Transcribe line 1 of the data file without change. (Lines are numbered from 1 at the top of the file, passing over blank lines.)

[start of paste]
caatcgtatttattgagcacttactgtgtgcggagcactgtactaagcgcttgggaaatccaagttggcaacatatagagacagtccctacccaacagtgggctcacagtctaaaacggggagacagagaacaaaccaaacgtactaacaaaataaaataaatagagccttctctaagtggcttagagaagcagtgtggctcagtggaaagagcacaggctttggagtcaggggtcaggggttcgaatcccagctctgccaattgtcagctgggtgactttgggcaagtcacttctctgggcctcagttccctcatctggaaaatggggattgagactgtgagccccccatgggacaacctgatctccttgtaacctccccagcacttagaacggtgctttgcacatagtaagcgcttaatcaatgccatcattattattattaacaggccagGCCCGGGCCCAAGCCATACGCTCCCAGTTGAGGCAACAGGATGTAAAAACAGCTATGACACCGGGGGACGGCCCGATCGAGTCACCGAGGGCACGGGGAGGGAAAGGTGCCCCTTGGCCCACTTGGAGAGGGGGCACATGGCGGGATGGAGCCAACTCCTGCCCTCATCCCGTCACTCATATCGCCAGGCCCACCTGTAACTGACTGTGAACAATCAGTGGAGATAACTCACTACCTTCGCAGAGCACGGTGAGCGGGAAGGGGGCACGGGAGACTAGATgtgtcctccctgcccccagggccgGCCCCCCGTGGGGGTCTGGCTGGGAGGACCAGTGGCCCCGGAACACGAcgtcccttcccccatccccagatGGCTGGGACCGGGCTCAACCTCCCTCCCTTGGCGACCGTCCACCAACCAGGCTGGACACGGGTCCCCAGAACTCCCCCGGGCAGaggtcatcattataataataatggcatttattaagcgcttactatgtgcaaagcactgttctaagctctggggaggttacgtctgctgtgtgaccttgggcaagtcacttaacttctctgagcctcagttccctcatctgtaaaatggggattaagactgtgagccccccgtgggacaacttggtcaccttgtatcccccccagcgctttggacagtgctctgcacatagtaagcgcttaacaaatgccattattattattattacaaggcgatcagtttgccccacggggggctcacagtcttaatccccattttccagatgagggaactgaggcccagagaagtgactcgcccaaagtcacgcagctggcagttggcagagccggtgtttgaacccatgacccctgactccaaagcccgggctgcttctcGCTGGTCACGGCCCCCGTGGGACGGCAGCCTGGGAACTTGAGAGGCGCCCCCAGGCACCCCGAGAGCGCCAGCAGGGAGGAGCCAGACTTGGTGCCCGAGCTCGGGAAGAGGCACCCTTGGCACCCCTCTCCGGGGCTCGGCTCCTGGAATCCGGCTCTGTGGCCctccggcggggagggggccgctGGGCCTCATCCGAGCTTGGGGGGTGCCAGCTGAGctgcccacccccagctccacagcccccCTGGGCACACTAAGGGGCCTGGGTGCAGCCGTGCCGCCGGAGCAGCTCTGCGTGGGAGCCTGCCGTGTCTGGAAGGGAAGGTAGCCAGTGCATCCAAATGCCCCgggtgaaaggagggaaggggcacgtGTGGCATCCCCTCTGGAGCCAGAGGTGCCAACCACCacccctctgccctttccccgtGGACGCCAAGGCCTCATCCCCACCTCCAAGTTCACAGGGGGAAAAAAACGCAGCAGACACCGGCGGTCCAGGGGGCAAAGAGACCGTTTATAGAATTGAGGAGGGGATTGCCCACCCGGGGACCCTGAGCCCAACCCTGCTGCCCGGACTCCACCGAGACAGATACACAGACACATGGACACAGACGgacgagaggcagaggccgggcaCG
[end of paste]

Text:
caatcgtatttattgagcacttactgtgtgcggagcactgtactaagcgcttgggaaatccaagttggcaacatatagagacagtccctacccaacagtgggctcacagtctaaaacggggagacagagaacaaaccaaacgtactaacaaaataaaataaatagagccttctctaagtggcttagagaagcagtgtggctcagtggaaagagcacaggctttggagtcaggggtcaggggttcgaatcccagctctgccaattgtcagctgggtgactttgggcaagtcacttctctgggcctcagttccctcatctggaaaatggggattgagactgtgagccccccatgggacaacctgatctccttgtaacctccccagcacttagaacggtgctttgcacatagtaagcgcttaatcaatgccatcattattattattaacaggccagGCCCGGGCCCAAGCCATACGCTCCCAGTTGAGGCAACAGGATGTAAAAACAGCTATGACACCGGGGGACGGCCCGATCGAGTCACCGAGGGCACGGGGAGGGAAAGGTGCCCCTTGGCCCACTTGGAGAGGGGGCACATGGCGGGATGGAGCCAACTCCTGCCCTCATCCCGTCACTCATATCGCCAGGCCCACCTGTAACTGACTGTGAACAATCAGTGGAGATAACTCACTACCTTCGCAGAGCACGGTGAGCGGGAAGGGGGCACGGGAGACTAGATgtgtcctccctgcccccagggccgGCCCCCCGTGGGGGTCTGGCTGGGAGGACCAGTGGCCCCGGAACACGAcgtcccttcccccatccccagatGGCTGGGACCGGGCTCAACCTCCCTCCCTTGGCGACCGTCCACCAACCAGGCTGGACACGGGTCCCCAGAACTCCCCCGGGCAGaggtcatcattataataataatggcatttattaagcgcttactatgtgcaaagcactgttctaagctctggggaggttacgtctgctgtgtgaccttgggcaagtcacttaacttctctgagcctcagttccctcatctgtaaaatggggattaagactgtgagccccccgtgggacaacttggtcaccttgtatcccccccagcgctttggacagtgctctgcacatagtaagcgcttaacaaatgccattattattattattacaaggcgatcagtttgccccacggggggctcacagtcttaatccccattttccagatgagggaactgaggcccagagaagtgactcgcccaaagtcacgcagctggcagttggcagagccggtgtttgaacccatgacccctgactccaaagcccgggctgcttctcGCTGGTCACGGCCCCCGTGGGACGGCAGCCTGGGAACTTGAGAGGCGCCCCCAGGCACCCCGAGAGCGCCAGCAGGGAGGAGCCAGACTTGGTGCCCGAGCTCGGGAAGAGGCACCCTTGGCACCCCTCTCCGGGGCTCGGCTCCTGGAATCCGGCTCTGTGGCCctccggcggggagggggccgctGGGCCTCATCCGAGCTTGGGGGGTGCCAGCTGAGctgcccacccccagctccacagcccccCTGGGCACACTAAGGGGCCTGGGTGCAGCCGTGCCGCCGGAGCAGCTCTGCGTGGGAGCCTGCCGTGTCTGGAAGGGAAGGTAGCCAGTGCATCCAAATGCCCCgggtgaaaggagggaaggggcacgtGTGGCATCCCCTCTGGAGCCAGAGGTGCCAACCACCacccctctgccctttccccgtGGACGCCAAGGCCTCATCCCCACCTCCAAGTTCACAGGGGGAAAAAAACGCAGCAGACACCGGCGGTCCAGGGGGCAAAGAGACCGTTTATAGAATTGAGGAGGGGATTGCCCACCCGGGGACCCTGAGCCCAACCCTGCTGCCCGGACTCCACCGAGACAGATACACAGACACATGGACACAGACGgacgagaggcagaggccgggcaCG